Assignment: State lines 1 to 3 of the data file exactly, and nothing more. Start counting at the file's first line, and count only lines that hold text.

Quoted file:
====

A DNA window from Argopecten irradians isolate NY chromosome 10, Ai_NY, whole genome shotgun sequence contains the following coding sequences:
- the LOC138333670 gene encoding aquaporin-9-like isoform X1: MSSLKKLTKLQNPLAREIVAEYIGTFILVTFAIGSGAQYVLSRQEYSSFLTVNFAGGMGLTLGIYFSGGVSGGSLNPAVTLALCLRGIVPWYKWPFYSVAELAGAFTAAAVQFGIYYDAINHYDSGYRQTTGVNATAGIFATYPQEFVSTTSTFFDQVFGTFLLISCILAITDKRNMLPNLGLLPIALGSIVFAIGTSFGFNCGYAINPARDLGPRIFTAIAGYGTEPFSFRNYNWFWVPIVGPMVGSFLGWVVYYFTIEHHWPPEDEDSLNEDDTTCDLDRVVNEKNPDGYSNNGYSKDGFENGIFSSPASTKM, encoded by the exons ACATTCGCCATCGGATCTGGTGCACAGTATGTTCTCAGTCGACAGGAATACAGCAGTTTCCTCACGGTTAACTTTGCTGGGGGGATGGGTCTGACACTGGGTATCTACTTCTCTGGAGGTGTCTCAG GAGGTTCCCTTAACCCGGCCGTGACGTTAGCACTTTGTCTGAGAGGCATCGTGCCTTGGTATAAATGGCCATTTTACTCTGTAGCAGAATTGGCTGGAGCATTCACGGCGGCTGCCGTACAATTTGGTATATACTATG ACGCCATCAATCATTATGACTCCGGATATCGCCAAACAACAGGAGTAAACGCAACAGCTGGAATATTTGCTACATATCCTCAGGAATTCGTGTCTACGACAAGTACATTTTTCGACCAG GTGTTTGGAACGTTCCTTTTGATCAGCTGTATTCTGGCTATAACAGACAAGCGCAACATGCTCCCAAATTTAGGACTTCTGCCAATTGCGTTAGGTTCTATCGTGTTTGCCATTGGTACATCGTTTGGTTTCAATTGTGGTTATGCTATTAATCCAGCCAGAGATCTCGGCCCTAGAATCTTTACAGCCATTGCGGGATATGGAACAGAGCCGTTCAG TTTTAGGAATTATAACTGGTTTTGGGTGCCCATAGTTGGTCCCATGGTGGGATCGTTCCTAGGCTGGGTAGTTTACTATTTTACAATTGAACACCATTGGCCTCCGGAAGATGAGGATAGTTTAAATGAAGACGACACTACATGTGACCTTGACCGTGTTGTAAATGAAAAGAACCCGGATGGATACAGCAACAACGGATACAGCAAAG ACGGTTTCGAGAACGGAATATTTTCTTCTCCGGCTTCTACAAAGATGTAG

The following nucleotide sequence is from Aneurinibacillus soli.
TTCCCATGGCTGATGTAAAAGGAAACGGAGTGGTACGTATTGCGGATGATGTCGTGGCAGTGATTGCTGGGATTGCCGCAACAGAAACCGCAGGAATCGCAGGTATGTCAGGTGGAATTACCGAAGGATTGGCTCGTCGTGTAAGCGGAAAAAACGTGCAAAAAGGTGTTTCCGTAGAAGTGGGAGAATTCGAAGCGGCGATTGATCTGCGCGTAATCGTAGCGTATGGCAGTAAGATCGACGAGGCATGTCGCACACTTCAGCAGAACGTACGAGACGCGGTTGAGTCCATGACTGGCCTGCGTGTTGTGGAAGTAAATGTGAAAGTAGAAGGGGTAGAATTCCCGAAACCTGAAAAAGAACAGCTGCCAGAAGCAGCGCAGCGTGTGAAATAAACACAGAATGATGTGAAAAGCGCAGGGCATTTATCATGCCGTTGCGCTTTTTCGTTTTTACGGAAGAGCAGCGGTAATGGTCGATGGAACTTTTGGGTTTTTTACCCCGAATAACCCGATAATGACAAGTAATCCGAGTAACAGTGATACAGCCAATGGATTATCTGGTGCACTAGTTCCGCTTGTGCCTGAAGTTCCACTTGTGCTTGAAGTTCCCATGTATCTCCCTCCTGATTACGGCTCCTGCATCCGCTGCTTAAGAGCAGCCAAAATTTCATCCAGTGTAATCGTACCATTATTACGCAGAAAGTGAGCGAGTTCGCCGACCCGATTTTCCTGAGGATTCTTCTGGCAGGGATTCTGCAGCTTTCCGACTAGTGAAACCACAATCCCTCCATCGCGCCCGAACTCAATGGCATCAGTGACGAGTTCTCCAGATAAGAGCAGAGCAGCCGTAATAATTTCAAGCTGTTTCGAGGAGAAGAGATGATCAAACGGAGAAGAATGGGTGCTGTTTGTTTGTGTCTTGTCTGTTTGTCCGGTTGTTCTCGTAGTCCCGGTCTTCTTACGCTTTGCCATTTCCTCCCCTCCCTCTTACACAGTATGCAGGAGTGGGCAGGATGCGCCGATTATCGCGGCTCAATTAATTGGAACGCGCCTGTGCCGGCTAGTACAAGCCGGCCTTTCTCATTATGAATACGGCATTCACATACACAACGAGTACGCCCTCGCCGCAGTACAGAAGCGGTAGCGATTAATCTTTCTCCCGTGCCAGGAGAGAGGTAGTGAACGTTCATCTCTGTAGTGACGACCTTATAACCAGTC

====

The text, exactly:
A DNA window from Argopecten irradians isolate NY chromosome 10, Ai_NY, whole genome shotgun sequence contains the following coding sequences:
- the LOC138333670 gene encoding aquaporin-9-like isoform X1: MSSLKKLTKLQNPLAREIVAEYIGTFILVTFAIGSGAQYVLSRQEYSSFLTVNFAGGMGLTLGIYFSGGVSGGSLNPAVTLALCLRGIVPWYKWPFYSVAELAGAFTAAAVQFGIYYDAINHYDSGYRQTTGVNATAGIFATYPQEFVSTTSTFFDQVFGTFLLISCILAITDKRNMLPNLGLLPIALGSIVFAIGTSFGFNCGYAINPARDLGPRIFTAIAGYGTEPFSFRNYNWFWVPIVGPMVGSFLGWVVYYFTIEHHWPPEDEDSLNEDDTTCDLDRVVNEKNPDGYSNNGYSKDGFENGIFSSPASTKM, encoded by the exons ACATTCGCCATCGGATCTGGTGCACAGTATGTTCTCAGTCGACAGGAATACAGCAGTTTCCTCACGGTTAACTTTGCTGGGGGGATGGGTCTGACACTGGGTATCTACTTCTCTGGAGGTGTCTCAG GAGGTTCCCTTAACCCGGCCGTGACGTTAGCACTTTGTCTGAGAGGCATCGTGCCTTGGTATAAATGGCCATTTTACTCTGTAGCAGAATTGGCTGGAGCATTCACGGCGGCTGCCGTACAATTTGGTATATACTATG ACGCCATCAATCATTATGACTCCGGATATCGCCAAACAACAGGAGTAAACGCAACAGCTGGAATATTTGCTACATATCCTCAGGAATTCGTGTCTACGACAAGTACATTTTTCGACCAG GTGTTTGGAACGTTCCTTTTGATCAGCTGTATTCTGGCTATAACAGACAAGCGCAACATGCTCCCAAATTTAGGACTTCTGCCAATTGCGTTAGGTTCTATCGTGTTTGCCATTGGTACATCGTTTGGTTTCAATTGTGGTTATGCTATTAATCCAGCCAGAGATCTCGGCCCTAGAATCTTTACAGCCATTGCGGGATATGGAACAGAGCCGTTCAG TTTTAGGAATTATAACTGGTTTTGGGTGCCCATAGTTGGTCCCATGGTGGGATCGTTCCTAGGCTGGGTAGTTTACTATTTTACAATTGAACACCATTGGCCTCCGGAAGATGAGGATAGTTTAAATGAAGACGACACTACATGTGACCTTGACCGTGTTGTAAATGAAAAGAACCCGGATGGATACAGCAACAACGGATACAGCAAAG ACGGTTTCGAGAACGGAATATTTTCTTCTCCGGCTTCTACAAAGATGTAG

The following nucleotide sequence is from Aneurinibacillus soli.